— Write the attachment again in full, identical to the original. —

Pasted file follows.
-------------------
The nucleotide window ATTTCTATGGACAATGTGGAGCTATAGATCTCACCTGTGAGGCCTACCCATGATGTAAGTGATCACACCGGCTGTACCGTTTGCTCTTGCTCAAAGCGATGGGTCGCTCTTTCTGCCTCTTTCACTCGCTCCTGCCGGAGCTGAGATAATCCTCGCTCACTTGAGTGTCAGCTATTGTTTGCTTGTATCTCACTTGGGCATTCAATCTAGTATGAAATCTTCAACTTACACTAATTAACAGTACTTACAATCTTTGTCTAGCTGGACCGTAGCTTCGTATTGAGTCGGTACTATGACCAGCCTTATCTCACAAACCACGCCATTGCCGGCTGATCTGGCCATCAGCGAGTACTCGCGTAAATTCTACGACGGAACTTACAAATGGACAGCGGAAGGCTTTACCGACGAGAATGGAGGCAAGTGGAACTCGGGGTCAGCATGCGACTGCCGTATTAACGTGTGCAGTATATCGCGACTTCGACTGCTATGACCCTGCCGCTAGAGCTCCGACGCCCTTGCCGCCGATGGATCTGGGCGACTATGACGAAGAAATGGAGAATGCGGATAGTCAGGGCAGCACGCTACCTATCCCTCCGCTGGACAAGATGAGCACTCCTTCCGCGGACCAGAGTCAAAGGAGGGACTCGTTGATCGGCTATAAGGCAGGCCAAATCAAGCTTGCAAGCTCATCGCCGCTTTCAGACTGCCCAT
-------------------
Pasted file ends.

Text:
The nucleotide window ATTTCTATGGACAATGTGGAGCTATAGATCTCACCTGTGAGGCCTACCCATGATGTAAGTGATCACACCGGCTGTACCGTTTGCTCTTGCTCAAAGCGATGGGTCGCTCTTTCTGCCTCTTTCACTCGCTCCTGCCGGAGCTGAGATAATCCTCGCTCACTTGAGTGTCAGCTATTGTTTGCTTGTATCTCACTTGGGCATTCAATCTAGTATGAAATCTTCAACTTACACTAATTAACAGTACTTACAATCTTTGTCTAGCTGGACCGTAGCTTCGTATTGAGTCGGTACTATGACCAGCCTTATCTCACAAACCACGCCATTGCCGGCTGATCTGGCCATCAGCGAGTACTCGCGTAAATTCTACGACGGAACTTACAAATGGACAGCGGAAGGCTTTACCGACGAGAATGGAGGCAAGTGGAACTCGGGGTCAGCATGCGACTGCCGTATTAACGTGTGCAGTATATCGCGACTTCGACTGCTATGACCCTGCCGCTAGAGCTCCGACGCCCTTGCCGCCGATGGATCTGGGCGACTATGACGAAGAAATGGAGAATGCGGATAGTCAGGGCAGCACGCTACCTATCCCTCCGCTGGACAAGATGAGCACTCCTTCCGCGGACCAGAGTCAAAGGAGGGACTCGTTGATCGGCTATAAGGCAGGCCAAATCAAGCTTGCAAGCTCATCGCCGCTTTCAGACTGCCCAT